ISSN 1470-3947 (print) | ISSN 1479-6848 (online)

Endocrine Abstracts (2019) 63 P386 | DOI: 10.1530/endoabs.63.P386

Evaluation of the diagnostic algorithm when a suppressed tsh is found in the laboratory

Miguel Paja1, Andoni Monzón1, Adela L Martínez1, M Concepción de la Prieta1, Francisco J Aguayo1, Aitzol Lizarraga1,2 & Amelia Oleaga1,2


1Basurto University Hospital, Bilbao, Spain; 2Basque Country University, Bilbao, Spain.


Introduction: Abnormal thyroid function is the most common disease in endocrinology and its screening of made by plasmatic (TSH), followed by (fT4) determination if abnormal. (fT3) determination is only used when pathological (TSH) and normal (fT4) are found, even if there is no evidence supporting this procedure, apart from the greater technical difficulty of measuring (fT3) due to its lower plasma concentration.

Material and Methods: Observational retrospective study of every sample containing TSH determination in a central laboratory of a tertiary referral center in a non-iodine deficient area from 02/01/2017 to 03/31/2017. In every sample with (TSH)<0.1 mUI/l, (fT4) and (fT3) were measured. In patients without thyroxine treatment, their diagnosis was identified by their electronic medical records.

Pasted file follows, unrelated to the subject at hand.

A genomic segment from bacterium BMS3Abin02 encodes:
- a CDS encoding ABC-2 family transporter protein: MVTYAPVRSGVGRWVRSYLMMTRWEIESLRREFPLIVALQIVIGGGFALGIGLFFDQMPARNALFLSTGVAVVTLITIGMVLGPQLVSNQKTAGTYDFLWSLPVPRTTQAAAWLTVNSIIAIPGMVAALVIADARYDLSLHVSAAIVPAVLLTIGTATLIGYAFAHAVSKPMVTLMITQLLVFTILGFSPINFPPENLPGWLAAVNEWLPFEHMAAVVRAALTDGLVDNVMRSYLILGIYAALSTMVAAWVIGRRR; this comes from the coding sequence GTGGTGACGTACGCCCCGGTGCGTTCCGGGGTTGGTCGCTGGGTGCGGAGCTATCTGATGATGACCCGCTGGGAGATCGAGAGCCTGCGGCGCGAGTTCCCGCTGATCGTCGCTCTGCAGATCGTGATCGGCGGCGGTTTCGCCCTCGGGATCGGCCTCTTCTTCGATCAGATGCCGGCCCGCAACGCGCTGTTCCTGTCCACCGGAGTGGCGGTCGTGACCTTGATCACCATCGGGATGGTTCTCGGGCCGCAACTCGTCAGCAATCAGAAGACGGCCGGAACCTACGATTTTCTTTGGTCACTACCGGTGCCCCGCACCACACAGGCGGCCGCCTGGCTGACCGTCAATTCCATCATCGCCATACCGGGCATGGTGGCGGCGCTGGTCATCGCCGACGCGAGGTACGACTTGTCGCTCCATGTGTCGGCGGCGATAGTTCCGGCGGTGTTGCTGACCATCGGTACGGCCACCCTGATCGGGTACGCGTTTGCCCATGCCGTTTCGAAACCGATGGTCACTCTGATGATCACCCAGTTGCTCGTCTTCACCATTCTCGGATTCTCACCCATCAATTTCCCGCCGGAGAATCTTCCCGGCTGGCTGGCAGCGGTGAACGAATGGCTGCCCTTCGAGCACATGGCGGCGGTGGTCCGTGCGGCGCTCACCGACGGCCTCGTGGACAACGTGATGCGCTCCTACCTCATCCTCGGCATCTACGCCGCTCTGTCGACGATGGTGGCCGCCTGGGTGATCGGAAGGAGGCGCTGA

Results: We found 389 samples with (TSH)<0.1, 5 of them belonged to duplicated patients and 34 of them were not properly registered on the clinical record. Out of the remaining 350 samples, 168 were being treated with thyroxine, 64 with antithyroid drugs and 118 were not being treated. Out of the 182 non hypothyroid patients, 103(61.3%) showed normal (fT4) and (fT3), 41(22.5%) showed both hormones elevated, 32(17.6%) only elevated (fT3) and 6(3.3%) only elevated (T4L). Out of those 6 patients, 3 were amiodarone related thyroiditis, 2 had an excessive iodine supplementation and 1 was toxic multinodular goiter. 68 patients had TSI mediated Graves’ disease, 24(35.3%) of them had normal (fT4) and (fT3), 26(38.2%) of them had both hormones elevated and 18(26.5%) of them only elevated (fT3). The mean relative level of (fT3) according to upper limit of normal (xULN) among the non-hypothyroid patients was 1.19xULN (S.D.:0.81) and the mean (fT4) level was 0.93×ULN (S.D.:0.46). Among the non-hypothyroid patients with both hormones above the ULN the mean level of (fT3) was 2.25xULN (S.D.:1.11) and the mean level of (fT4) was 1.54xULN (S.D.:0.58). Comparing both results with the Wilcoxon test, there was statistically significant differences in both of them (P<.001).

Discussion: The (fT3) level is significantly higher than (fT4) level among hyperthyroid non levothyroxine dependent patients. (fT3) determination following a supressed (TSH) determination allowed detecting 73 out of 79 patients with elevated thyroid hormones, while the (fT4) determination allowed detecting 47 out of 79 patients. Measuring fT3 when a suppressed TSH may be more cost effective than the usual practice of determining fT4.

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